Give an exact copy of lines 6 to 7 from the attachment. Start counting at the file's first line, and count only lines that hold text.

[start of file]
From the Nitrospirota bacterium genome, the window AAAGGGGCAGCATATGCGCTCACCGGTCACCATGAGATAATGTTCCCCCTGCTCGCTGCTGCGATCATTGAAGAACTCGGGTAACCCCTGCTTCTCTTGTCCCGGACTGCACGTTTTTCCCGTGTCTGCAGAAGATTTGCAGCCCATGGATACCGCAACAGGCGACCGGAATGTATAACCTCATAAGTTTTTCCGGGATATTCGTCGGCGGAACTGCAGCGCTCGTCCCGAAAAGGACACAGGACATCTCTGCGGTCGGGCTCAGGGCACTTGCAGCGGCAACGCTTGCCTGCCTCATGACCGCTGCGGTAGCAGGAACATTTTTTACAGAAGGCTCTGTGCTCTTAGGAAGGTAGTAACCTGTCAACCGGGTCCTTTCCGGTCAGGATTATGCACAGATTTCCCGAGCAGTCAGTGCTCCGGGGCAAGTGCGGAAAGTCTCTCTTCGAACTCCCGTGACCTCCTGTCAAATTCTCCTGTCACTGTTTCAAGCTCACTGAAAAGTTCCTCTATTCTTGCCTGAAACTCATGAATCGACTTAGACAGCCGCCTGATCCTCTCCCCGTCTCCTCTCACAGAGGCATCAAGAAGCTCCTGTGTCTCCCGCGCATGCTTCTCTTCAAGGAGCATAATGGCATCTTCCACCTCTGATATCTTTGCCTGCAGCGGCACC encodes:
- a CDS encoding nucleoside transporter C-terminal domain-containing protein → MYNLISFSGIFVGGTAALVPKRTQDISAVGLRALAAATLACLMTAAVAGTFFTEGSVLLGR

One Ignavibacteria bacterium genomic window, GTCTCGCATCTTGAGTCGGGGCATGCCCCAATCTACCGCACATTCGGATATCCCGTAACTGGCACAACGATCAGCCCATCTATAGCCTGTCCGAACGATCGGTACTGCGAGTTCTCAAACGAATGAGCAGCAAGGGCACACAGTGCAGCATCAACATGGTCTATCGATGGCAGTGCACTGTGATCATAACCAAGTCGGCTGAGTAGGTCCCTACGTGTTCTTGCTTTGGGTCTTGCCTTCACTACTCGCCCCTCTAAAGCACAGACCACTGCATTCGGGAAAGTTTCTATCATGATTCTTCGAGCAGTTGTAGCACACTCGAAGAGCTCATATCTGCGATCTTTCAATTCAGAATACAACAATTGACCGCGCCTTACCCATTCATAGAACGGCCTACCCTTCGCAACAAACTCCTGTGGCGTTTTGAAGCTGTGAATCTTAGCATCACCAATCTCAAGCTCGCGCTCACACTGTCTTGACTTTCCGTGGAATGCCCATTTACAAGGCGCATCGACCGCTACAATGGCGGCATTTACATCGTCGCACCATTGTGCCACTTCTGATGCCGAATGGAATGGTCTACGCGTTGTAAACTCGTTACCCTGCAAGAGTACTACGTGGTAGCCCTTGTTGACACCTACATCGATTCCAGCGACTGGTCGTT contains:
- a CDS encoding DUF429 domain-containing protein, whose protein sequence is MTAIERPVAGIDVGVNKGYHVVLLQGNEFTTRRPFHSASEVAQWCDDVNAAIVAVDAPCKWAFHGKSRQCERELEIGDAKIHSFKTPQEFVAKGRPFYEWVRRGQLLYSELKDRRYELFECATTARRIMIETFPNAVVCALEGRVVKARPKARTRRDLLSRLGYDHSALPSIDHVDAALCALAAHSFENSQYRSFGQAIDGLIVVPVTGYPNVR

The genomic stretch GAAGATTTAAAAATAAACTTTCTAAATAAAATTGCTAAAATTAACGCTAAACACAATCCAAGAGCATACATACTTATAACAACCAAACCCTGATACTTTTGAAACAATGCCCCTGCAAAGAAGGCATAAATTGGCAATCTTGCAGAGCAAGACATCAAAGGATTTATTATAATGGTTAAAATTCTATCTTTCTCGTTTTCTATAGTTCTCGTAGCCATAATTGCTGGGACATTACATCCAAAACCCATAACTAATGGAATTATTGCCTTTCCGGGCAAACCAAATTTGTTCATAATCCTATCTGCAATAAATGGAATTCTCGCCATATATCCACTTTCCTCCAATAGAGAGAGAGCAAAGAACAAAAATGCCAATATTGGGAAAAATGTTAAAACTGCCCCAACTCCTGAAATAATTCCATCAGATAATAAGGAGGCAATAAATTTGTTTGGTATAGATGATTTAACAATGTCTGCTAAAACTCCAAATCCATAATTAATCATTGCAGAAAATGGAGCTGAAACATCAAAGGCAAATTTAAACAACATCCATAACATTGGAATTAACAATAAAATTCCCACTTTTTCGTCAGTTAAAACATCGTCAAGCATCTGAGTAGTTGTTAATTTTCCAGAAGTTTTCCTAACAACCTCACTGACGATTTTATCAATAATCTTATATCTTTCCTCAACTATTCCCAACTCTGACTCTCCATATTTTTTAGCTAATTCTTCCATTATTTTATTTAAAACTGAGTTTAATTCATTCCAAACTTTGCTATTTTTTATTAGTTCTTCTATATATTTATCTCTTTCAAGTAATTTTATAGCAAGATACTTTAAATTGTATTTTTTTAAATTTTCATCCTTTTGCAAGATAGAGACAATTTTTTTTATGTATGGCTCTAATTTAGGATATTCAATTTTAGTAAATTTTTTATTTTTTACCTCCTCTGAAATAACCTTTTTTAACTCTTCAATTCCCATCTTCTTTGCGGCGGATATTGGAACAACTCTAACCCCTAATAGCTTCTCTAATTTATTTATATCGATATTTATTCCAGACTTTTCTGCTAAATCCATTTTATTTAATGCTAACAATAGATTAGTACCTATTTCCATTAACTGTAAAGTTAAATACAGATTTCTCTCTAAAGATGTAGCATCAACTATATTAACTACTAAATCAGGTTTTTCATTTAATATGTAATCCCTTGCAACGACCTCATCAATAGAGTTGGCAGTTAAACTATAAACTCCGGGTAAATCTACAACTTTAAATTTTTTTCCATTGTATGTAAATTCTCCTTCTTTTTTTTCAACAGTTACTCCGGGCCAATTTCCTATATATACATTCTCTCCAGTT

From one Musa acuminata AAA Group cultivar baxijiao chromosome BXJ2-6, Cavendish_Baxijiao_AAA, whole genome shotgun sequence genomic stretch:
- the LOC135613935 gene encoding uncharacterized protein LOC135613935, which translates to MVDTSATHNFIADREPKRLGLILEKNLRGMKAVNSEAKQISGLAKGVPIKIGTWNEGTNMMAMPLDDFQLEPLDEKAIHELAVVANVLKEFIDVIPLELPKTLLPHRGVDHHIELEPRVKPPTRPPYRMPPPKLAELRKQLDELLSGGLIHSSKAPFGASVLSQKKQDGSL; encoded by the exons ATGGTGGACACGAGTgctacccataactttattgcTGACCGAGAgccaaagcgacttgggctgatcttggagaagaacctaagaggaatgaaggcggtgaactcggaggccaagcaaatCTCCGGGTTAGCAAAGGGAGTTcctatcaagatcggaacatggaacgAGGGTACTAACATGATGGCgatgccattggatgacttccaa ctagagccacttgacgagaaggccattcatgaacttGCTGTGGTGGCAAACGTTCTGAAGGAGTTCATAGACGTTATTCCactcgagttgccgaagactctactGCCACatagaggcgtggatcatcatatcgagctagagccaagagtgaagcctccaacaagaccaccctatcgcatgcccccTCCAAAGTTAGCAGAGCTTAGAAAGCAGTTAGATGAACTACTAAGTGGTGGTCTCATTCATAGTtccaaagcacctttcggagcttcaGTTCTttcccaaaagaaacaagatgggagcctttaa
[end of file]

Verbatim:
From one Musa acuminata AAA Group cultivar baxijiao chromosome BXJ2-6, Cavendish_Baxijiao_AAA, whole genome shotgun sequence genomic stretch:
- the LOC135613935 gene encoding uncharacterized protein LOC135613935, which translates to MVDTSATHNFIADREPKRLGLILEKNLRGMKAVNSEAKQISGLAKGVPIKIGTWNEGTNMMAMPLDDFQLEPLDEKAIHELAVVANVLKEFIDVIPLELPKTLLPHRGVDHHIELEPRVKPPTRPPYRMPPPKLAELRKQLDELLSGGLIHSSKAPFGASVLSQKKQDGSL; encoded by the exons ATGGTGGACACGAGTgctacccataactttattgcTGACCGAGAgccaaagcgacttgggctgatcttggagaagaacctaagaggaatgaaggcggtgaactcggaggccaagcaaatCTCCGGGTTAGCAAAGGGAGTTcctatcaagatcggaacatggaacgAGGGTACTAACATGATGGCgatgccattggatgacttccaa ctagagccacttgacgagaaggccattcatgaacttGCTGTGGTGGCAAACGTTCTGAAGGAGTTCATAGACGTTATTCCactcgagttgccgaagactctactGCCACatagaggcgtggatcatcatatcgagctagagccaagagtgaagcctccaacaagaccaccctatcgcatgcccccTCCAAAGTTAGCAGAGCTTAGAAAGCAGTTAGATGAACTACTAAGTGGTGGTCTCATTCATAGTtccaaagcacctttcggagcttcaGTTCTttcccaaaagaaacaagatgggagcctttaa